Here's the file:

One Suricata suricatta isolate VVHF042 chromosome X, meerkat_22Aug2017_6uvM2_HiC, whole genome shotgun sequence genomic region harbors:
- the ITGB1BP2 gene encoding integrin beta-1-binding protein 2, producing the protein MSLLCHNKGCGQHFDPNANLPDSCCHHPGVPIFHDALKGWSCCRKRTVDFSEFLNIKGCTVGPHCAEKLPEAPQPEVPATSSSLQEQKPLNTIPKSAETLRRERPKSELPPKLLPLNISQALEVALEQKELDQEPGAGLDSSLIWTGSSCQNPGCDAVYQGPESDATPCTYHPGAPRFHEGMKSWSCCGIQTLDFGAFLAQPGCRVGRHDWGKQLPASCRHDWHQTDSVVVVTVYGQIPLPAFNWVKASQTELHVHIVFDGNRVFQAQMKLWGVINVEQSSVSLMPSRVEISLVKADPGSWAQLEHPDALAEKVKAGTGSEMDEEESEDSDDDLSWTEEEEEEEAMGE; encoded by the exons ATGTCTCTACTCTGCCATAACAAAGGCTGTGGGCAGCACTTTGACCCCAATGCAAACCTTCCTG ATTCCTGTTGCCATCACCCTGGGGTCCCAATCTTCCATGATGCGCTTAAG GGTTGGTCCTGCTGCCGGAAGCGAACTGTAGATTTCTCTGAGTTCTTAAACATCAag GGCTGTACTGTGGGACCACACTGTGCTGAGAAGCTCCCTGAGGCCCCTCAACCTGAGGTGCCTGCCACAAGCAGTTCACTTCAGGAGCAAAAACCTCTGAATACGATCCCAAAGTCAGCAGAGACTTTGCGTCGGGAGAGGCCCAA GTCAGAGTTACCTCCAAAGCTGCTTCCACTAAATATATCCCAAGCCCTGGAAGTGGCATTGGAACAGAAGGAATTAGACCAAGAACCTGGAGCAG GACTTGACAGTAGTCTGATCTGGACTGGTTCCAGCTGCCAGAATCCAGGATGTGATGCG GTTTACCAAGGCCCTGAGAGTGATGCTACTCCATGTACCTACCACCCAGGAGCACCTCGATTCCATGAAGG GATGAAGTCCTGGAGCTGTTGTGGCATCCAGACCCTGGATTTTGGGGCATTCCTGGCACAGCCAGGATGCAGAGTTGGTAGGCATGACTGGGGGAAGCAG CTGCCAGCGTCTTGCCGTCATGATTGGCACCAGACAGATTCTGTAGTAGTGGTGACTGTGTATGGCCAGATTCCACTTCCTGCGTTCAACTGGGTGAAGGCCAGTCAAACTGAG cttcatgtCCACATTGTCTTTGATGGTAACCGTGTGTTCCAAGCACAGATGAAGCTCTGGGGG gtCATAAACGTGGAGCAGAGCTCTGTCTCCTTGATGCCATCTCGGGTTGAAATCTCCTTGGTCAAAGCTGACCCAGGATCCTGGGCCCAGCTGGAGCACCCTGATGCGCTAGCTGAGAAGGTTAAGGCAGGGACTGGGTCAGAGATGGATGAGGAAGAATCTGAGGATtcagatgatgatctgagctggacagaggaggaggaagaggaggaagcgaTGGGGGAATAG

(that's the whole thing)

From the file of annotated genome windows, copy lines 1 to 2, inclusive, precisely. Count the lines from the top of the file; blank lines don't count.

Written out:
One Suricata suricatta isolate VVHF042 chromosome X, meerkat_22Aug2017_6uvM2_HiC, whole genome shotgun sequence genomic region harbors:
- the ITGB1BP2 gene encoding integrin beta-1-binding protein 2, producing the protein MSLLCHNKGCGQHFDPNANLPDSCCHHPGVPIFHDALKGWSCCRKRTVDFSEFLNIKGCTVGPHCAEKLPEAPQPEVPATSSSLQEQKPLNTIPKSAETLRRERPKSELPPKLLPLNISQALEVALEQKELDQEPGAGLDSSLIWTGSSCQNPGCDAVYQGPESDATPCTYHPGAPRFHEGMKSWSCCGIQTLDFGAFLAQPGCRVGRHDWGKQLPASCRHDWHQTDSVVVVTVYGQIPLPAFNWVKASQTELHVHIVFDGNRVFQAQMKLWGVINVEQSSVSLMPSRVEISLVKADPGSWAQLEHPDALAEKVKAGTGSEMDEEESEDSDDDLSWTEEEEEEEAMGE; encoded by the exons ATGTCTCTACTCTGCCATAACAAAGGCTGTGGGCAGCACTTTGACCCCAATGCAAACCTTCCTG ATTCCTGTTGCCATCACCCTGGGGTCCCAATCTTCCATGATGCGCTTAAG GGTTGGTCCTGCTGCCGGAAGCGAACTGTAGATTTCTCTGAGTTCTTAAACATCAag GGCTGTACTGTGGGACCACACTGTGCTGAGAAGCTCCCTGAGGCCCCTCAACCTGAGGTGCCTGCCACAAGCAGTTCACTTCAGGAGCAAAAACCTCTGAATACGATCCCAAAGTCAGCAGAGACTTTGCGTCGGGAGAGGCCCAA GTCAGAGTTACCTCCAAAGCTGCTTCCACTAAATATATCCCAAGCCCTGGAAGTGGCATTGGAACAGAAGGAATTAGACCAAGAACCTGGAGCAG GACTTGACAGTAGTCTGATCTGGACTGGTTCCAGCTGCCAGAATCCAGGATGTGATGCG GTTTACCAAGGCCCTGAGAGTGATGCTACTCCATGTACCTACCACCCAGGAGCACCTCGATTCCATGAAGG GATGAAGTCCTGGAGCTGTTGTGGCATCCAGACCCTGGATTTTGGGGCATTCCTGGCACAGCCAGGATGCAGAGTTGGTAGGCATGACTGGGGGAAGCAG CTGCCAGCGTCTTGCCGTCATGATTGGCACCAGACAGATTCTGTAGTAGTGGTGACTGTGTATGGCCAGATTCCACTTCCTGCGTTCAACTGGGTGAAGGCCAGTCAAACTGAG cttcatgtCCACATTGTCTTTGATGGTAACCGTGTGTTCCAAGCACAGATGAAGCTCTGGGGG gtCATAAACGTGGAGCAGAGCTCTGTCTCCTTGATGCCATCTCGGGTTGAAATCTCCTTGGTCAAAGCTGACCCAGGATCCTGGGCCCAGCTGGAGCACCCTGATGCGCTAGCTGAGAAGGTTAAGGCAGGGACTGGGTCAGAGATGGATGAGGAAGAATCTGAGGATtcagatgatgatctgagctggacagaggaggaggaagaggaggaagcgaTGGGGGAATAG